Adapted by Peter Brook
Based on The Mahabharata and the Play by Jean-Claude Carrière
|Jared McNeill, Sean O'Callaghan, Ery Nzaramba & Carole Karemera|
An old man -- obviously blind and in a cloak and outfit indistinguishable as to historical era or geography -- steps forward to tell us in a tired, low-keyed voice with little movement of body or face, “The war is over ... My oldest son, dead ... Millions, dead ... How do I go on? ... Where is justice?” As he disappears into the background of a mostly empty stage, a younger man (also of no particular time or place) describes a horrific scene of piled, rotting bodies by the thousands on a field before him. “These tiger-like men, now extinguished,” he bemoans, while also describing of eagles, vultures, jackals, and dogs now scavenging the former heroes. Also with little emotion, he barely whispers, “Is victory a defeat? ... What have we done?”
And so opens the restrained, solemn, often mesmerizing tale entitled Battlefield, as we hear of the aftermath of a major, devastating war and the victor’s reluctance and struggle to take the reigns as ruler after so much human desecration. Based on an ancient Hindu epic with roots four thousand years old (The Mahabharata), Battlefield is Peter Brook’s adaptation of a 1985, nine-hour play version (and a 1989, five-hour film) of the original Sanskrit classic that Mr. Brook collaborated to write with Jean-Claude Carrière. Now on world tour, this seventy-minute Battlefield lands on the American Conservatory Theatre stage; and the result is a story being told as if to a few people huddled around a campfire or in a confined, forest lodge. For a vast audience of up to one thousand on three levels, the understated action and the mostly soft, monotone vocals make the telling sometimes difficult to understand and follow yet still fascinating to behold.
Young Yudhishthira (Jared McNeill) is the stunned victor who stands in fearful awe of the war’s victims and who now prepares to burn the body of a cousin who was his enemy. Much like any civil war, the one that has just passed has evidently pitted rival parts of the same family against each other, with even brothers (sometimes unknowingly) fighting, killing, and defeating each other. There is an ‘every war, every man’ quality to the story that is accentuated by the nondescript costumes of Oria Puppo that rely on long scarves of red, gold, and brown to both serve as body coverings and props for the telling of the story.
Yuddhishthira finds his mourning mother, Kunti (Carole Karemera) who has just recounted to no one in particular with diverted, wide eyes and almost expressionless countenance the loss of her son Karna, arch enemy and also unknown brother of her son, Yudhishthira. She encourages her surviving son to take up his duty as king and is joined by the old, blind man we have already met, Dhritarashtra (Sean O’Callaghan) who is struggling to let go of his anger and grief over losing one hundred sons to the army of this now victorious nephew. He lends now his love and support as a father to the young victor and too encourages him to be a just and ruling king.
The mother and uncle send the doubting young man to his grandfather, Bhishma (Ery Nzaramba), who lies dying on the battlefield, waiting for the solstice sun’s rays to give him permission for his last breath. There, Yuddhishthira receives the wisdom of the elder through a recounting of a number of parables that teach him lessons about destiny, justice, life, and death – all to prepare him to rule in peace after so many years of war.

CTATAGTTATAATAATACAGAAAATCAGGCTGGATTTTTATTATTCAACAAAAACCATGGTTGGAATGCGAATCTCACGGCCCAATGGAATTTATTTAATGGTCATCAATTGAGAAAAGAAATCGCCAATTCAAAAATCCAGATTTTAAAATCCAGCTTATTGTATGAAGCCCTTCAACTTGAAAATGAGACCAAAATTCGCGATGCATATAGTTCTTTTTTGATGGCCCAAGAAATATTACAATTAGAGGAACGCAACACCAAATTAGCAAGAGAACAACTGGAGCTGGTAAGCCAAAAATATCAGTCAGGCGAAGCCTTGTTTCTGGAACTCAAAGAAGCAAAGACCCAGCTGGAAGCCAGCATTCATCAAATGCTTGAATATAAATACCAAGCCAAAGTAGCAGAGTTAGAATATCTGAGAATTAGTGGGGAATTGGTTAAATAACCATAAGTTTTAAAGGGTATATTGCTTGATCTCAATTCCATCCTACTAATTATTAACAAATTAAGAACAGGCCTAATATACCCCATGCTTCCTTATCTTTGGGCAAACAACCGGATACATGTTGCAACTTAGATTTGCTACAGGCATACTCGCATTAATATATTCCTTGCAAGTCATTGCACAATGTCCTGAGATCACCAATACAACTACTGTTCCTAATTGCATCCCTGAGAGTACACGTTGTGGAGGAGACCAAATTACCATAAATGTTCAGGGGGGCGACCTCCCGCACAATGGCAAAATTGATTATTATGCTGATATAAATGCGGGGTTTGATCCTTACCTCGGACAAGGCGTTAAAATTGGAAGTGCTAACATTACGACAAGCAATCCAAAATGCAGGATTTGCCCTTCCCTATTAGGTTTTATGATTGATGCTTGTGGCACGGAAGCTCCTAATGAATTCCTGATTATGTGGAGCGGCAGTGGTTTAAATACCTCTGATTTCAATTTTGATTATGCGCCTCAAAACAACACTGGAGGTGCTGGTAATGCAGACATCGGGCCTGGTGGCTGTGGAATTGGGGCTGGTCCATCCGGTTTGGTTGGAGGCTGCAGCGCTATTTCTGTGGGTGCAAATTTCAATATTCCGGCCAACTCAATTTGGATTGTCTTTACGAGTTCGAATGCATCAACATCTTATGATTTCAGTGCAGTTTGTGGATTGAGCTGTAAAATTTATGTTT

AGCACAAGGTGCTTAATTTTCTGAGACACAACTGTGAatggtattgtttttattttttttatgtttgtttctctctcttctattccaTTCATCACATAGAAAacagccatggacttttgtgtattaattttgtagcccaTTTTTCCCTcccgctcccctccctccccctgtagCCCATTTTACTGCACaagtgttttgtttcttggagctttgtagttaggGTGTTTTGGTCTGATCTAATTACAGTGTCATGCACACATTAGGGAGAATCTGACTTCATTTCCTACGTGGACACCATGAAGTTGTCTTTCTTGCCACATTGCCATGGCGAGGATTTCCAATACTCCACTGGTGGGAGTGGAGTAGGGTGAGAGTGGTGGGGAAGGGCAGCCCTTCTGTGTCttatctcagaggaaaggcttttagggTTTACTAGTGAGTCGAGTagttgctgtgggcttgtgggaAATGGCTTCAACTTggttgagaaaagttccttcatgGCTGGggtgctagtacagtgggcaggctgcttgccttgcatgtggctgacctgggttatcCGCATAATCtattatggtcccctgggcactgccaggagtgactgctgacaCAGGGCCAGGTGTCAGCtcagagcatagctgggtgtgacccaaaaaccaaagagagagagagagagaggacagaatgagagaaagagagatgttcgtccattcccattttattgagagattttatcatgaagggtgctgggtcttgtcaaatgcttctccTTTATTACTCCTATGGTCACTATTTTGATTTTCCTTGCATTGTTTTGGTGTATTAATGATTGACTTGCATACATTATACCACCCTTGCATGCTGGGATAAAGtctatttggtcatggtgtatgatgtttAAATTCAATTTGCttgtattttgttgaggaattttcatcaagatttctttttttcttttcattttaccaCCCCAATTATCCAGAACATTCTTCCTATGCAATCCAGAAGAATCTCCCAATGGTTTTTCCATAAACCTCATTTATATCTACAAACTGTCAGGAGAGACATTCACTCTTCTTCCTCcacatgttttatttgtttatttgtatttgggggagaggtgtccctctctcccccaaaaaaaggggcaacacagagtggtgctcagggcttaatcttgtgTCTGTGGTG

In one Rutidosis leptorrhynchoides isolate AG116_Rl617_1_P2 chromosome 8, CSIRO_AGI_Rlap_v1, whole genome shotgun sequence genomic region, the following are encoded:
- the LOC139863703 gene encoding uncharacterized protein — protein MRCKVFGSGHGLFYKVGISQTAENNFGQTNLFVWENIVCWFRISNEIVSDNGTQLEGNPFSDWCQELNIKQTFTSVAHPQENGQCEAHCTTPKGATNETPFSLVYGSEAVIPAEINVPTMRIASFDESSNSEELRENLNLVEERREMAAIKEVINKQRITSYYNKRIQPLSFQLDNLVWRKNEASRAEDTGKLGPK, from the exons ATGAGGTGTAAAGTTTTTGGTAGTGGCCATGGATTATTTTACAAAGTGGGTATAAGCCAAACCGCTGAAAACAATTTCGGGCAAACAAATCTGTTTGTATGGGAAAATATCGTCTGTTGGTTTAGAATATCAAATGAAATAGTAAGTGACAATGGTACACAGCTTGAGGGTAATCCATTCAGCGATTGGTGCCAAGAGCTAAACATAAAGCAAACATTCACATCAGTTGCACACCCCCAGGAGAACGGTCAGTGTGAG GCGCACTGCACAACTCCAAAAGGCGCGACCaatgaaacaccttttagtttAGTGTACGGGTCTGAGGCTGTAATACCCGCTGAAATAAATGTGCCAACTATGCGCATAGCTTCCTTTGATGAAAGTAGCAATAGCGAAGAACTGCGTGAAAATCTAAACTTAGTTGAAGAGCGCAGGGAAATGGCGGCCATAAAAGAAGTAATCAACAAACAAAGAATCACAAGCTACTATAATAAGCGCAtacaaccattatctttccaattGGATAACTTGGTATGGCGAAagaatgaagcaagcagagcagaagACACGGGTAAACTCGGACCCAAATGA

It is during the telling of the grandfather’s stories that Peter Brooks’ direction of his adaptation gathers an energy and spark that contrast greatly to the slower paced, meditative storytelling of the play’s bulk. Actors quickly jump in to become a snake, pigeon, worm, falcon, and other members of the animal kingdom to act out the stories that Bhishma tells. A lowly worm tells of his love of life even as he faces possible death from an approaching chariot (“Even if I am a worm, I have my pleasures”) while a woman decides not to kill a snake for her eating her son after learning that destiny decides these matters, not the snake. Other tales call on the likes of elephants and mice to make their points, with Bhishma warning, “This world is ever threatened by death ... What you planned to do this afternoon, must be done at dawn.”
|Toshi Tsuchitori on Drums|
If one listens hard enough and forgives words dropped and phrases lost due to un-miked actors who speak in mixed, African dialects often more to each other than in the direction or for the hearing by the audience, then much can be gained and appreciated by this storytelling. There is a feeling, to me, of Native American stories, particularly of the Southwest, in which animals, rivers, and rocks take on life to provide important, eternally true lessons. This indigenous quality of the telling is highly accentuated by the hand-drumming of Toshi Tsuchitori that accompanies the entire story, with his often providing the emotional punctuation missing from the steady monotones of the lines spoken by the actors.
|Carole Karemera, Sean O'Callaghan, Jared McNeill & Ery Nzaramba|
In fact, perhaps the most powerful moments of the entire seventy minutes comes in the final two-to-three when his drum takes over the storytelling and leaves both actors and audience in a silent, thought-rich trance, with all reflecting on the true meaning of the last hour-plus. In the end, Battlefield speaks to Vietnam, to Afghanistan, to Syria, and to too many other war zones too well known by us all. If only it spoke in this telling just a bit more forcibly and audibly for all to hear its entirety.
Rating: 3 E
Battlefield continues through May 21, 2017 on the Geary Stage of American Conservatory Theatre, 405 Geary Street, San Francisco. Tickets are available online at http://www.act-sf.org/ or by calling the box office 415-749-2228.
Photos by Caroline Moreau